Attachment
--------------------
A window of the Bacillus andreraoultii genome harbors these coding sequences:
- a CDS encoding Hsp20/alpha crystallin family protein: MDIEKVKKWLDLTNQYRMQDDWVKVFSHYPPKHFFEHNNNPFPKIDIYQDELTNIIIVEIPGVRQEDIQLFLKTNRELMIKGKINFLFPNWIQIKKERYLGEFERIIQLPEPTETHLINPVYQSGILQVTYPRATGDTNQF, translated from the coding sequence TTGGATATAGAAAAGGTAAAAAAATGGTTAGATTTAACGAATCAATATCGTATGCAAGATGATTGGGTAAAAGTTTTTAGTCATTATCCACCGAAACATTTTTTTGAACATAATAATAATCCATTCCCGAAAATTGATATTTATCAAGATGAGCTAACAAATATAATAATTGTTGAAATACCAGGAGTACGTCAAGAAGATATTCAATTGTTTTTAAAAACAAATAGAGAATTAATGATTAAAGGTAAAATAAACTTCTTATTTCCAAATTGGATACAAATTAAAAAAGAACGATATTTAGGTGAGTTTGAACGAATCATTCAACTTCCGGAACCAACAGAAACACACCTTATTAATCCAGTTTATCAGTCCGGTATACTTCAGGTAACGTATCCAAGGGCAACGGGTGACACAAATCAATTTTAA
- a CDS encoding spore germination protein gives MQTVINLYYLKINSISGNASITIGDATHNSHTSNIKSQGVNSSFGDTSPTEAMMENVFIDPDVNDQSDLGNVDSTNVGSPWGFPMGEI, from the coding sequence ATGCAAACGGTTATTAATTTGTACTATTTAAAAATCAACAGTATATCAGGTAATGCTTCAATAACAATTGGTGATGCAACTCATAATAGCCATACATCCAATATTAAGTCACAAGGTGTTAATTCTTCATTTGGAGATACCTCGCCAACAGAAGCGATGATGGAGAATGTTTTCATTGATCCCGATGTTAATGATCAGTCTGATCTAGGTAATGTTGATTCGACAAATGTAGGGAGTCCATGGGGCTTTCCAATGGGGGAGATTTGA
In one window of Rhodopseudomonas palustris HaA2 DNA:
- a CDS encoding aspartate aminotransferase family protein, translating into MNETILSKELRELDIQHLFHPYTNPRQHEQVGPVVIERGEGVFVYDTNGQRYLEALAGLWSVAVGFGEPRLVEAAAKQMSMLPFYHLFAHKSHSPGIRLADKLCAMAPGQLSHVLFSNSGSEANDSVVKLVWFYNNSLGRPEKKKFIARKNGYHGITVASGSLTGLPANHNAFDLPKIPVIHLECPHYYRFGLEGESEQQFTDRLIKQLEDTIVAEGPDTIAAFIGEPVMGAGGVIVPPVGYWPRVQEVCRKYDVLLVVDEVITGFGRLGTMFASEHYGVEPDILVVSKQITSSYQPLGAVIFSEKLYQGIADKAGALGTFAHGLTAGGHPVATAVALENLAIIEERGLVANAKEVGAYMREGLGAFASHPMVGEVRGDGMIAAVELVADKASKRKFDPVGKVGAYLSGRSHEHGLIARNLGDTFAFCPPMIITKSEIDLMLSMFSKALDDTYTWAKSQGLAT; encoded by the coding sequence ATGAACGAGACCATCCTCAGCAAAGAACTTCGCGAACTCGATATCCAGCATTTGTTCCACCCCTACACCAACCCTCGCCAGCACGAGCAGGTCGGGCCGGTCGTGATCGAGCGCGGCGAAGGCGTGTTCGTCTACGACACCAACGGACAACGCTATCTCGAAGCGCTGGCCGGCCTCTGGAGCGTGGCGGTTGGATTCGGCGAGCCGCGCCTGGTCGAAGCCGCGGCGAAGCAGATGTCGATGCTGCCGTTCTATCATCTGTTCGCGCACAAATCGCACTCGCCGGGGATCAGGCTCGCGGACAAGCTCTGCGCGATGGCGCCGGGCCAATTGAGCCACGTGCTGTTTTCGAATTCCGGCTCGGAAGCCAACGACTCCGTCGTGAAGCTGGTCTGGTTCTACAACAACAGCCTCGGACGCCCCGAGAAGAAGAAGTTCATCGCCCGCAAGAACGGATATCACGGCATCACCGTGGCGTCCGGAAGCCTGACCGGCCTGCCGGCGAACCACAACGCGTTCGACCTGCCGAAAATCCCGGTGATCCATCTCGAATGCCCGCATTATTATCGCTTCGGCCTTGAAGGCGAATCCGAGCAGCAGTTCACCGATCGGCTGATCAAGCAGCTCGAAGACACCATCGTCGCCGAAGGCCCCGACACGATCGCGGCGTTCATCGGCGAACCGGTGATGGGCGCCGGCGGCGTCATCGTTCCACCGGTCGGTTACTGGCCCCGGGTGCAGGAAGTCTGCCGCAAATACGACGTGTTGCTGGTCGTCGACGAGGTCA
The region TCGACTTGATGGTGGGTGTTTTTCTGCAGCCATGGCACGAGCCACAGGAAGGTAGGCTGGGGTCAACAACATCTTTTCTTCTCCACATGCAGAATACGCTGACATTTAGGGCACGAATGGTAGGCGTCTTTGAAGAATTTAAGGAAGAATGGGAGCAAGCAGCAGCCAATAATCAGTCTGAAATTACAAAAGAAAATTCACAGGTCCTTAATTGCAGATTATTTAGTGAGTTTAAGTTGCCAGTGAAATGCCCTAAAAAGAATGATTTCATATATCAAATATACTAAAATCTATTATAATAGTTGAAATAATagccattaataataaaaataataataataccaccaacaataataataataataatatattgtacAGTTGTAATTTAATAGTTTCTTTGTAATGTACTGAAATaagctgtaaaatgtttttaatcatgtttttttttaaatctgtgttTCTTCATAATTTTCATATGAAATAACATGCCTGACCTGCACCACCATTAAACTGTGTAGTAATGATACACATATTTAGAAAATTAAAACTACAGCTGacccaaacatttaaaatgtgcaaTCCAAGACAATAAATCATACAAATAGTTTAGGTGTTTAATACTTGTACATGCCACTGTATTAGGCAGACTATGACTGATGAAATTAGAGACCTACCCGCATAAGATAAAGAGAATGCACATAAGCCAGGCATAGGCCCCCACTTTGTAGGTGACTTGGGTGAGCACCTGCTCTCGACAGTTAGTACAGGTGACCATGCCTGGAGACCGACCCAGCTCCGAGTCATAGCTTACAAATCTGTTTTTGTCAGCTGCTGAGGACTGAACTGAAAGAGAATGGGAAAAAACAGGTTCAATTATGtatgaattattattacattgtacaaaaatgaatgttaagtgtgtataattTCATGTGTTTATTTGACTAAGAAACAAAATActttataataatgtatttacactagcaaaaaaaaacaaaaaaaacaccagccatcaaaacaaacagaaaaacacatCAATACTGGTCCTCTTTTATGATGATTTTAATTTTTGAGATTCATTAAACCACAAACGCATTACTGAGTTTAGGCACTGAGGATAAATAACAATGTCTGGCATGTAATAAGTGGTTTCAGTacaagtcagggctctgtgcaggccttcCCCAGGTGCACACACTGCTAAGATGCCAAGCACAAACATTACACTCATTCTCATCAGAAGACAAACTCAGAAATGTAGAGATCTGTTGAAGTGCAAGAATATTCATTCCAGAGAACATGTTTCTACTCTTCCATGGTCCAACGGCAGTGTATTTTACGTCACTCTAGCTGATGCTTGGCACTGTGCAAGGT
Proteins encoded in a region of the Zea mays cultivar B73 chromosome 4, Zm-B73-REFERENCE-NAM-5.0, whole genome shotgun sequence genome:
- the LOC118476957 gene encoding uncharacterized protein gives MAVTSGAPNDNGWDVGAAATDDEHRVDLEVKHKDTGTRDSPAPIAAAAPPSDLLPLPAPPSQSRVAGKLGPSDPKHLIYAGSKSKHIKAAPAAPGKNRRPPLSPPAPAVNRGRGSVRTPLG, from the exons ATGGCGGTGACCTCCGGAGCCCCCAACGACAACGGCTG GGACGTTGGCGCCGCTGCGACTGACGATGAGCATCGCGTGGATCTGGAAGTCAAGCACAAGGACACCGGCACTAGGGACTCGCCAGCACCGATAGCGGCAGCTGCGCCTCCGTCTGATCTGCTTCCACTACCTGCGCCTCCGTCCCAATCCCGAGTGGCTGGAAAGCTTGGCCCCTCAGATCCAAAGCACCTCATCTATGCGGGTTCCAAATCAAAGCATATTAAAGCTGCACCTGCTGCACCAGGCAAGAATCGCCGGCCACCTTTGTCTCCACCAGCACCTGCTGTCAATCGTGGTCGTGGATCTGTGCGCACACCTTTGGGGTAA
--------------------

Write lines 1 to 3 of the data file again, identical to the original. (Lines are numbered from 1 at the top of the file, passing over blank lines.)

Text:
A window of the Bacillus andreraoultii genome harbors these coding sequences:
- a CDS encoding Hsp20/alpha crystallin family protein: MDIEKVKKWLDLTNQYRMQDDWVKVFSHYPPKHFFEHNNNPFPKIDIYQDELTNIIIVEIPGVRQEDIQLFLKTNRELMIKGKINFLFPNWIQIKKERYLGEFERIIQLPEPTETHLINPVYQSGILQVTYPRATGDTNQF, translated from the coding sequence TTGGATATAGAAAAGGTAAAAAAATGGTTAGATTTAACGAATCAATATCGTATGCAAGATGATTGGGTAAAAGTTTTTAGTCATTATCCACCGAAACATTTTTTTGAACATAATAATAATCCATTCCCGAAAATTGATATTTATCAAGATGAGCTAACAAATATAATAATTGTTGAAATACCAGGAGTACGTCAAGAAGATATTCAATTGTTTTTAAAAACAAATAGAGAATTAATGATTAAAGGTAAAATAAACTTCTTATTTCCAAATTGGATACAAATTAAAAAAGAACGATATTTAGGTGAGTTTGAACGAATCATTCAACTTCCGGAACCAACAGAAACACACCTTATTAATCCAGTTTATCAGTCCGGTATACTTCAGGTAACGTATCCAAGGGCAACGGGTGACACAAATCAATTTTAA
- a CDS encoding spore germination protein gives MQTVINLYYLKINSISGNASITIGDATHNSHTSNIKSQGVNSSFGDTSPTEAMMENVFIDPDVNDQSDLGNVDSTNVGSPWGFPMGEI, from the coding sequence ATGCAAACGGTTATTAATTTGTACTATTTAAAAATCAACAGTATATCAGGTAATGCTTCAATAACAATTGGTGATGCAACTCATAATAGCCATACATCCAATATTAAGTCACAAGGTGTTAATTCTTCATTTGGAGATACCTCGCCAACAGAAGCGATGATGGAGAATGTTTTCATTGATCCCGATGTTAATGATCAGTCTGATCTAGGTAATGTTGATTCGACAAATGTAGGGAGTCCATGGGGCTTTCCAATGGGGGAGATTTGA